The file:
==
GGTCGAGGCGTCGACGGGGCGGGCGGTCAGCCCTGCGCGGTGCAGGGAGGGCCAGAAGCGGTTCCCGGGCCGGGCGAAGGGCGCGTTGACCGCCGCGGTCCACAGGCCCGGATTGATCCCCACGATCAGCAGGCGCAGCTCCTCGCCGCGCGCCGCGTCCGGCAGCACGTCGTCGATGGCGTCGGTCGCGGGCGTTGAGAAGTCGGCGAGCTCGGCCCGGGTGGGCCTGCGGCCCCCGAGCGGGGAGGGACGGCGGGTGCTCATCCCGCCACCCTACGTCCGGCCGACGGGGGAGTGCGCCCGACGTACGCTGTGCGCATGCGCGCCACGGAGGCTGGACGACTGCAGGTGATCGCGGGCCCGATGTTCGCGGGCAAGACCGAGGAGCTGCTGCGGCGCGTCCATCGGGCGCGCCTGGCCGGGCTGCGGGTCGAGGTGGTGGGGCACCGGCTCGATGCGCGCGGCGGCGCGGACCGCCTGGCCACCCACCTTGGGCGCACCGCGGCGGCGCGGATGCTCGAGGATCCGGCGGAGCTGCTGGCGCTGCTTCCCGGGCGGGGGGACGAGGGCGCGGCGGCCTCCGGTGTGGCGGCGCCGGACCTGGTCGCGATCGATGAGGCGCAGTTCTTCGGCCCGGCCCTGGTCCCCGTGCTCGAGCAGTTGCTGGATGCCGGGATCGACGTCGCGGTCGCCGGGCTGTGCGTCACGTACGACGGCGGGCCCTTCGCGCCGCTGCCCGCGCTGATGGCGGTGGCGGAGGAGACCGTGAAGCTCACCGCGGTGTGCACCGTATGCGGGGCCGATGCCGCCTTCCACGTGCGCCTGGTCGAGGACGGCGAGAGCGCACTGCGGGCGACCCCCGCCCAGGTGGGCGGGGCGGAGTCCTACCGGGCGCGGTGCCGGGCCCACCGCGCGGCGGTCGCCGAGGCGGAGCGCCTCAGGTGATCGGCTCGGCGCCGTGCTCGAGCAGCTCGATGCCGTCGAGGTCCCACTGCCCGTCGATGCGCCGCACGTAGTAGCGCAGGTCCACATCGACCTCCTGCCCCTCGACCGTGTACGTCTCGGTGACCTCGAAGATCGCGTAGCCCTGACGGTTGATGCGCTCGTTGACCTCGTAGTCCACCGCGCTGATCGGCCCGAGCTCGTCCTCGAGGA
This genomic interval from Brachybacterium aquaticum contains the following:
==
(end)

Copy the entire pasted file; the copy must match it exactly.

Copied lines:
GGTCGAGGCGTCGACGGGGCGGGCGGTCAGCCCTGCGCGGTGCAGGGAGGGCCAGAAGCGGTTCCCGGGCCGGGCGAAGGGCGCGTTGACCGCCGCGGTCCACAGGCCCGGATTGATCCCCACGATCAGCAGGCGCAGCTCCTCGCCGCGCGCCGCGTCCGGCAGCACGTCGTCGATGGCGTCGGTCGCGGGCGTTGAGAAGTCGGCGAGCTCGGCCCGGGTGGGCCTGCGGCCCCCGAGCGGGGAGGGACGGCGGGTGCTCATCCCGCCACCCTACGTCCGGCCGACGGGGGAGTGCGCCCGACGTACGCTGTGCGCATGCGCGCCACGGAGGCTGGACGACTGCAGGTGATCGCGGGCCCGATGTTCGCGGGCAAGACCGAGGAGCTGCTGCGGCGCGTCCATCGGGCGCGCCTGGCCGGGCTGCGGGTCGAGGTGGTGGGGCACCGGCTCGATGCGCGCGGCGGCGCGGACCGCCTGGCCACCCACCTTGGGCGCACCGCGGCGGCGCGGATGCTCGAGGATCCGGCGGAGCTGCTGGCGCTGCTTCCCGGGCGGGGGGACGAGGGCGCGGCGGCCTCCGGTGTGGCGGCGCCGGACCTGGTCGCGATCGATGAGGCGCAGTTCTTCGGCCCGGCCCTGGTCCCCGTGCTCGAGCAGTTGCTGGATGCCGGGATCGACGTCGCGGTCGCCGGGCTGTGCGTCACGTACGACGGCGGGCCCTTCGCGCCGCTGCCCGCGCTGATGGCGGTGGCGGAGGAGACCGTGAAGCTCACCGCGGTGTGCACCGTATGCGGGGCCGATGCCGCCTTCCACGTGCGCCTGGTCGAGGACGGCGAGAGCGCACTGCGGGCGACCCCCGCCCAGGTGGGCGGGGCGGAGTCCTACCGGGCGCGGTGCCGGGCCCACCGCGCGGCGGTCGCCGAGGCGGAGCGCCTCAGGTGATCGGCTCGGCGCCGTGCTCGAGCAGCTCGATGCCGTCGAGGTCCCACTGCCCGTCGATGCGCCGCACGTAGTAGCGCAGGTCCACATCGACCTCCTGCCCCTCGACCGTGTACGTCTCGGTGACCTCGAAGATCGCGTAGCCCTGACGGTTGATGCGCTCGTTGACCTCGTAGTCCACCGCGCTGATCGGCCCGAGCTCGTCCTCGAGGA
This genomic interval from Brachybacterium aquaticum contains the following: